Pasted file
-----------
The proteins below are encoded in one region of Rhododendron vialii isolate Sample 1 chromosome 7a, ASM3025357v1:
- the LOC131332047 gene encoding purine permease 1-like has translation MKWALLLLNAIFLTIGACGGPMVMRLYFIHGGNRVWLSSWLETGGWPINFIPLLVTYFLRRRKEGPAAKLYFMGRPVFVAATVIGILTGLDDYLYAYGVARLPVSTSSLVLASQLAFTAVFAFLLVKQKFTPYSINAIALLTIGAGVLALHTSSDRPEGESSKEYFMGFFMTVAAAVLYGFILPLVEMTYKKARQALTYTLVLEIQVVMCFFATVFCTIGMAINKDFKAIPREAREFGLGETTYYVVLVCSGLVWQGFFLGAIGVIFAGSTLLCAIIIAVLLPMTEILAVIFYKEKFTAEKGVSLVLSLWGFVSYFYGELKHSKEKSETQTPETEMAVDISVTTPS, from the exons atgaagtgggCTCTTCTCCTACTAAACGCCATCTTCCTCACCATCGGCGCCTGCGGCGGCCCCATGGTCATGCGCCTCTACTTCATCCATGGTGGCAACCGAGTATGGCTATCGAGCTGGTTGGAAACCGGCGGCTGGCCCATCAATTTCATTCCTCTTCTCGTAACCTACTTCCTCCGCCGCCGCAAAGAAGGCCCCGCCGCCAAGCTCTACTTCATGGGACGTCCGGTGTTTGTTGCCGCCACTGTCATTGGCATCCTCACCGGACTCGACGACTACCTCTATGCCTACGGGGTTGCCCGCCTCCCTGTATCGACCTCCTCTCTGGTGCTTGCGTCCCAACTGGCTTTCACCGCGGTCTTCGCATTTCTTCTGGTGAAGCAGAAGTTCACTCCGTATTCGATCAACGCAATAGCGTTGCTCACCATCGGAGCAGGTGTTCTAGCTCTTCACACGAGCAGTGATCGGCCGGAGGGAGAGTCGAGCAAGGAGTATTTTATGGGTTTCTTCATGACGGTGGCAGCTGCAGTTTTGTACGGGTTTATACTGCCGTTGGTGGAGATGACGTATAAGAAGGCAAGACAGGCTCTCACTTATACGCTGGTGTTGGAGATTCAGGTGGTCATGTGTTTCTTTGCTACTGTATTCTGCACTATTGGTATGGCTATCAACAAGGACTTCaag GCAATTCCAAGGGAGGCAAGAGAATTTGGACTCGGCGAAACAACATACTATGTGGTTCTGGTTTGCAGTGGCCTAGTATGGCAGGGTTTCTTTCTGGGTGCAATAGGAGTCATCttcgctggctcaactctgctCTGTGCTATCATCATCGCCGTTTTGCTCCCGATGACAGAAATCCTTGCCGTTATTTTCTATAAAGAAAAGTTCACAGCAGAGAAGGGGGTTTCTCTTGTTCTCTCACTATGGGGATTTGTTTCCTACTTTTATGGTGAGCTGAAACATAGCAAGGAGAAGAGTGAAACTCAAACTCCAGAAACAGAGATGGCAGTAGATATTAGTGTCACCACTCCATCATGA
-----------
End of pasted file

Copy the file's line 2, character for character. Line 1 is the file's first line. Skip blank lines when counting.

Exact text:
- the LOC131332047 gene encoding purine permease 1-like has translation MKWALLLLNAIFLTIGACGGPMVMRLYFIHGGNRVWLSSWLETGGWPINFIPLLVTYFLRRRKEGPAAKLYFMGRPVFVAATVIGILTGLDDYLYAYGVARLPVSTSSLVLASQLAFTAVFAFLLVKQKFTPYSINAIALLTIGAGVLALHTSSDRPEGESSKEYFMGFFMTVAAAVLYGFILPLVEMTYKKARQALTYTLVLEIQVVMCFFATVFCTIGMAINKDFKAIPREAREFGLGETTYYVVLVCSGLVWQGFFLGAIGVIFAGSTLLCAIIIAVLLPMTEILAVIFYKEKFTAEKGVSLVLSLWGFVSYFYGELKHSKEKSETQTPETEMAVDISVTTPS, from the exons atgaagtgggCTCTTCTCCTACTAAACGCCATCTTCCTCACCATCGGCGCCTGCGGCGGCCCCATGGTCATGCGCCTCTACTTCATCCATGGTGGCAACCGAGTATGGCTATCGAGCTGGTTGGAAACCGGCGGCTGGCCCATCAATTTCATTCCTCTTCTCGTAACCTACTTCCTCCGCCGCCGCAAAGAAGGCCCCGCCGCCAAGCTCTACTTCATGGGACGTCCGGTGTTTGTTGCCGCCACTGTCATTGGCATCCTCACCGGACTCGACGACTACCTCTATGCCTACGGGGTTGCCCGCCTCCCTGTATCGACCTCCTCTCTGGTGCTTGCGTCCCAACTGGCTTTCACCGCGGTCTTCGCATTTCTTCTGGTGAAGCAGAAGTTCACTCCGTATTCGATCAACGCAATAGCGTTGCTCACCATCGGAGCAGGTGTTCTAGCTCTTCACACGAGCAGTGATCGGCCGGAGGGAGAGTCGAGCAAGGAGTATTTTATGGGTTTCTTCATGACGGTGGCAGCTGCAGTTTTGTACGGGTTTATACTGCCGTTGGTGGAGATGACGTATAAGAAGGCAAGACAGGCTCTCACTTATACGCTGGTGTTGGAGATTCAGGTGGTCATGTGTTTCTTTGCTACTGTATTCTGCACTATTGGTATGGCTATCAACAAGGACTTCaag GCAATTCCAAGGGAGGCAAGAGAATTTGGACTCGGCGAAACAACATACTATGTGGTTCTGGTTTGCAGTGGCCTAGTATGGCAGGGTTTCTTTCTGGGTGCAATAGGAGTCATCttcgctggctcaactctgctCTGTGCTATCATCATCGCCGTTTTGCTCCCGATGACAGAAATCCTTGCCGTTATTTTCTATAAAGAAAAGTTCACAGCAGAGAAGGGGGTTTCTCTTGTTCTCTCACTATGGGGATTTGTTTCCTACTTTTATGGTGAGCTGAAACATAGCAAGGAGAAGAGTGAAACTCAAACTCCAGAAACAGAGATGGCAGTAGATATTAGTGTCACCACTCCATCATGA